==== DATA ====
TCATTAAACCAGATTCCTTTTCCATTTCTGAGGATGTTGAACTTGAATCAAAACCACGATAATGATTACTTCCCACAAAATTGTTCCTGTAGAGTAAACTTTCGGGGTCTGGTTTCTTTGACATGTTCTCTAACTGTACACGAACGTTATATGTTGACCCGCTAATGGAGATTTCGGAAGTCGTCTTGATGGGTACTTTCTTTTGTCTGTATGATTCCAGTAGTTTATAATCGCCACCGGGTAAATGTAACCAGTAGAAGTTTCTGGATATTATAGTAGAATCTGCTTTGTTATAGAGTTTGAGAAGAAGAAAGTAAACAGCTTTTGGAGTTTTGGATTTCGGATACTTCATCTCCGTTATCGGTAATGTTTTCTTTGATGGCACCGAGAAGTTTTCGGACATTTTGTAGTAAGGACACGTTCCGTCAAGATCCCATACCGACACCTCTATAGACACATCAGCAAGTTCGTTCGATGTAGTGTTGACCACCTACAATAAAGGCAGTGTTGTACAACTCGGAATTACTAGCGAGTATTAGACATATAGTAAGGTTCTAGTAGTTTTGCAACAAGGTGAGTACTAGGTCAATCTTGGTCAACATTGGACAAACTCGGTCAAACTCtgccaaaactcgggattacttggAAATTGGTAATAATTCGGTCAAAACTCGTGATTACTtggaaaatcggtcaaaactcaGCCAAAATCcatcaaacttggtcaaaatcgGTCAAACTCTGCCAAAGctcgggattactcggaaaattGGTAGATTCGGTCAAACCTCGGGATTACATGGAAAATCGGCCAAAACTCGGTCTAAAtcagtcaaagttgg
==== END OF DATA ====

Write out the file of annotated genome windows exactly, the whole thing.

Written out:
TCATTAAACCAGATTCCTTTTCCATTTCTGAGGATGTTGAACTTGAATCAAAACCACGATAATGATTACTTCCCACAAAATTGTTCCTGTAGAGTAAACTTTCGGGGTCTGGTTTCTTTGACATGTTCTCTAACTGTACACGAACGTTATATGTTGACCCGCTAATGGAGATTTCGGAAGTCGTCTTGATGGGTACTTTCTTTTGTCTGTATGATTCCAGTAGTTTATAATCGCCACCGGGTAAATGTAACCAGTAGAAGTTTCTGGATATTATAGTAGAATCTGCTTTGTTATAGAGTTTGAGAAGAAGAAAGTAAACAGCTTTTGGAGTTTTGGATTTCGGATACTTCATCTCCGTTATCGGTAATGTTTTCTTTGATGGCACCGAGAAGTTTTCGGACATTTTGTAGTAAGGACACGTTCCGTCAAGATCCCATACCGACACCTCTATAGACACATCAGCAAGTTCGTTCGATGTAGTGTTGACCACCTACAATAAAGGCAGTGTTGTACAACTCGGAATTACTAGCGAGTATTAGACATATAGTAAGGTTCTAGTAGTTTTGCAACAAGGTGAGTACTAGGTCAATCTTGGTCAACATTGGACAAACTCGGTCAAACTCtgccaaaactcgggattacttggAAATTGGTAATAATTCGGTCAAAACTCGTGATTACTtggaaaatcggtcaaaactcaGCCAAAATCcatcaaacttggtcaaaatcgGTCAAACTCTGCCAAAGctcgggattactcggaaaattGGTAGATTCGGTCAAACCTCGGGATTACATGGAAAATCGGCCAAAACTCGGTCTAAAtcagtcaaagttgg